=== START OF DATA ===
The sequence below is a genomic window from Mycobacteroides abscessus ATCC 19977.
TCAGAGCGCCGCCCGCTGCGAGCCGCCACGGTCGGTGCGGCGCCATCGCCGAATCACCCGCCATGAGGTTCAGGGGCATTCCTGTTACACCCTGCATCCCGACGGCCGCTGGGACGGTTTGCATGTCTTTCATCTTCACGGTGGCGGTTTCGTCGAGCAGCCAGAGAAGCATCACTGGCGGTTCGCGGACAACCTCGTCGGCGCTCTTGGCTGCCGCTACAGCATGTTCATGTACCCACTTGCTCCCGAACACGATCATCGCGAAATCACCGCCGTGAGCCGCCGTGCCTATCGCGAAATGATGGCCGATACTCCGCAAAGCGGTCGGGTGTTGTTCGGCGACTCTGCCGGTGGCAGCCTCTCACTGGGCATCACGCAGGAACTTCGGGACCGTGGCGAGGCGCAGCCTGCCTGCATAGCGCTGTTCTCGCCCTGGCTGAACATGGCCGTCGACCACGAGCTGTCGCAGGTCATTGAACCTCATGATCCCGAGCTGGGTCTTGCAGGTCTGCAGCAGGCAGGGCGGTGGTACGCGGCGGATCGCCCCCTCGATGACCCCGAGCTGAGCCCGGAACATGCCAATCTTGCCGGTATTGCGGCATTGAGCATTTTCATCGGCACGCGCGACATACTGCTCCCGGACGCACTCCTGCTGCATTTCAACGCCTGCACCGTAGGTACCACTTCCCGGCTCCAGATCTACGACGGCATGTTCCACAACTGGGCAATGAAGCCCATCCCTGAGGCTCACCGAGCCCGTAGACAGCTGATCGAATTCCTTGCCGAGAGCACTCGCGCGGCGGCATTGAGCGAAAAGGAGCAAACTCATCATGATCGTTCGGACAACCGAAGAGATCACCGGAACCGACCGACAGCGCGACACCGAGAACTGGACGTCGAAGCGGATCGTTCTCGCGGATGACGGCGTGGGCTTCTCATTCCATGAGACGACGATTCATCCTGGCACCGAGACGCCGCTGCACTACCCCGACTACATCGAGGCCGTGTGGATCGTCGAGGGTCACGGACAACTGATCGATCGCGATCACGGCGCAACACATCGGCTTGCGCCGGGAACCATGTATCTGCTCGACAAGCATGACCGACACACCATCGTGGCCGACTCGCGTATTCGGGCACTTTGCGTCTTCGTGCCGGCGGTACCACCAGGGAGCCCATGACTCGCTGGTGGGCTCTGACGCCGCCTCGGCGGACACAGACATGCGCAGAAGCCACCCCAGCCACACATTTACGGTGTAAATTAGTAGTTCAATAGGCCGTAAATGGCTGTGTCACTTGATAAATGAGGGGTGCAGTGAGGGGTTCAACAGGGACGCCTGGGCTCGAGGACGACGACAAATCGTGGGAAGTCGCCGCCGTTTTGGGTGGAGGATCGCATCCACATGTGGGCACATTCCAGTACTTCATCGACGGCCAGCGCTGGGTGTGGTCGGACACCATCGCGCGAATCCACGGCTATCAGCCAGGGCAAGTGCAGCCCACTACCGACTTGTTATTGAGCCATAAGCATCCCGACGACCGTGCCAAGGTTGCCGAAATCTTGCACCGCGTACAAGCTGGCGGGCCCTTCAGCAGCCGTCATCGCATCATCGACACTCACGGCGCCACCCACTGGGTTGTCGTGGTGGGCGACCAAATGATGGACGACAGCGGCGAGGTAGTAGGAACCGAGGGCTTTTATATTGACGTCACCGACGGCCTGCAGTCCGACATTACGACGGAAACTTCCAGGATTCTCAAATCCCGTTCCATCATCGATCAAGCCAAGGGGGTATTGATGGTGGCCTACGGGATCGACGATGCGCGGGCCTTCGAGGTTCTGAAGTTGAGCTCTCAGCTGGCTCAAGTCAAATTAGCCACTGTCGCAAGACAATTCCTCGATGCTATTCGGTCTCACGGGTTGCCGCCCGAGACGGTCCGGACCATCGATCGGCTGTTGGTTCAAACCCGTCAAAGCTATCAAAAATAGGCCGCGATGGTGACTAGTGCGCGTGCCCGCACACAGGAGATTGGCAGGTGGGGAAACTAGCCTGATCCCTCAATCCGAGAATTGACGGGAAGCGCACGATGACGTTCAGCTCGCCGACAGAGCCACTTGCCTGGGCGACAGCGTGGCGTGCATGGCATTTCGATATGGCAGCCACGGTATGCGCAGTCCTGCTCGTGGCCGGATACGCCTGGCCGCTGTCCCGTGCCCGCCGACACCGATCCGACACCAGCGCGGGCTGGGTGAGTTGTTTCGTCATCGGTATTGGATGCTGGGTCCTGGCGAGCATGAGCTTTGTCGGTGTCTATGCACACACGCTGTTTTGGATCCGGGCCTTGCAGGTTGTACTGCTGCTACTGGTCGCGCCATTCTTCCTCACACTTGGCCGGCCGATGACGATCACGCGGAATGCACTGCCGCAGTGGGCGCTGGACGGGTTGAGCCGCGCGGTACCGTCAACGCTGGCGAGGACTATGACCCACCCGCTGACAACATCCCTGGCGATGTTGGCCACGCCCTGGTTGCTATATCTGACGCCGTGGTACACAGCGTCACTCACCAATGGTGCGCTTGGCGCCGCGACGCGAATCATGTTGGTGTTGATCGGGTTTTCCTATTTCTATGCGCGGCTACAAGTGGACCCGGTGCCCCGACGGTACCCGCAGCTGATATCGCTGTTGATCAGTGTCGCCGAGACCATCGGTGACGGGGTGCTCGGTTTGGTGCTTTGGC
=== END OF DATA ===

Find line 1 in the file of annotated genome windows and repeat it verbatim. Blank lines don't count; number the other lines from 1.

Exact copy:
The sequence below is a genomic window from Mycobacteroides abscessus ATCC 19977.